• Draw a timeline to indicate stages in the growth and development of humans.
    • Identify and name the main parts of the human circulatory system, and describe the functions of the heart, blood vessels and blood
    • Recognise that living things have changed over time and that fossils provide information about living things that inhabited the Earth millions of years ago.
    • Identify how animals and plants are adapted to suit their environment in different ways and that adaptation may lead to evolution.
  • Physics
    • Identify and name a variety of everyday materials, including wood, plastic, glass, metal, water, and rock.
    • Identify and compare the suitability of a variety of everyday materials, including wood, metal, plastic, glass, brick, rock, paper and cardboard for particular uses.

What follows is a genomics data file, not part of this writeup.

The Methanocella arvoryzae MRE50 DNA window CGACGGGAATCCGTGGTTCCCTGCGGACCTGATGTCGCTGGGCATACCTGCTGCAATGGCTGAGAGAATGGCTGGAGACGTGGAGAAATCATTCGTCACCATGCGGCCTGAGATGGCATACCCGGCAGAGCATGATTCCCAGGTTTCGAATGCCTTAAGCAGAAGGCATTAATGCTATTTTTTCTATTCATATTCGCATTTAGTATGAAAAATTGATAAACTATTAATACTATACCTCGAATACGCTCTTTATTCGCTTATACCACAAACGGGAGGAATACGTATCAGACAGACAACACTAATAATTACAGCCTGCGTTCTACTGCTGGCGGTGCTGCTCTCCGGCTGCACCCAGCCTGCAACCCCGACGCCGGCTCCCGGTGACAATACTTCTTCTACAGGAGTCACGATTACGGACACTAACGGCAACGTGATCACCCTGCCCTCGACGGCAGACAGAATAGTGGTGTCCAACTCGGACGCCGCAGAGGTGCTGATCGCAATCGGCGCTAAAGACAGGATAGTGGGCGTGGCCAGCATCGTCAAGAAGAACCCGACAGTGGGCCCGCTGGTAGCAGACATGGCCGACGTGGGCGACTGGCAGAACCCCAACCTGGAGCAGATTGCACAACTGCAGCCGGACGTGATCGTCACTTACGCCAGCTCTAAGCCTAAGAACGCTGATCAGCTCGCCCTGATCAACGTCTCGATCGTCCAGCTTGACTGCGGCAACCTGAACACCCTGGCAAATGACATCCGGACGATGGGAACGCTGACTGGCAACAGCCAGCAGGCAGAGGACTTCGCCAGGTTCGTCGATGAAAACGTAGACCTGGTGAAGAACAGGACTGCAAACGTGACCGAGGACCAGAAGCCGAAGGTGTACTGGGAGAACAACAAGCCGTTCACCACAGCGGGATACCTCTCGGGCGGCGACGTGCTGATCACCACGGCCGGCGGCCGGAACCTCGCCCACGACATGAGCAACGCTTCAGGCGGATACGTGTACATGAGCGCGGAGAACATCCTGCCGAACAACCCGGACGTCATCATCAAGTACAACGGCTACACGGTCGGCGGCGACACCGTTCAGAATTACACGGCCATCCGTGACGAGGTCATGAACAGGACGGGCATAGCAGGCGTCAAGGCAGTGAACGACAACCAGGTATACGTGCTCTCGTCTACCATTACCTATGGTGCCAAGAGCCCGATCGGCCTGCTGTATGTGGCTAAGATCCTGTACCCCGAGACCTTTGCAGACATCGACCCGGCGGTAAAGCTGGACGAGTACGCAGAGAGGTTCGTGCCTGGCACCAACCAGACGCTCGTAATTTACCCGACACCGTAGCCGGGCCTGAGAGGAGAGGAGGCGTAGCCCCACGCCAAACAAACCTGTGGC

• Recognise that they need light in order to see things and that dark is the absence of light.
    • Notice that some forces need contact between two objects, but magnetic forces can act at a distance.
    • Compare and group materials together, according to whether they are solids, liquids or gases.
    • Identify how sounds are made, associating some of them with something vibrating.
    • Construct a simple series circuit, identifying/naming its basic parts, including cell, wire, bulb, switch and buzzer.
    • Describe the movement of the Earth, and other planets, relative to the Sun in the solar system.
    • Recognise that some mechanisms, including levers, pulleys and gears, allow a smaller force to have a greater effect.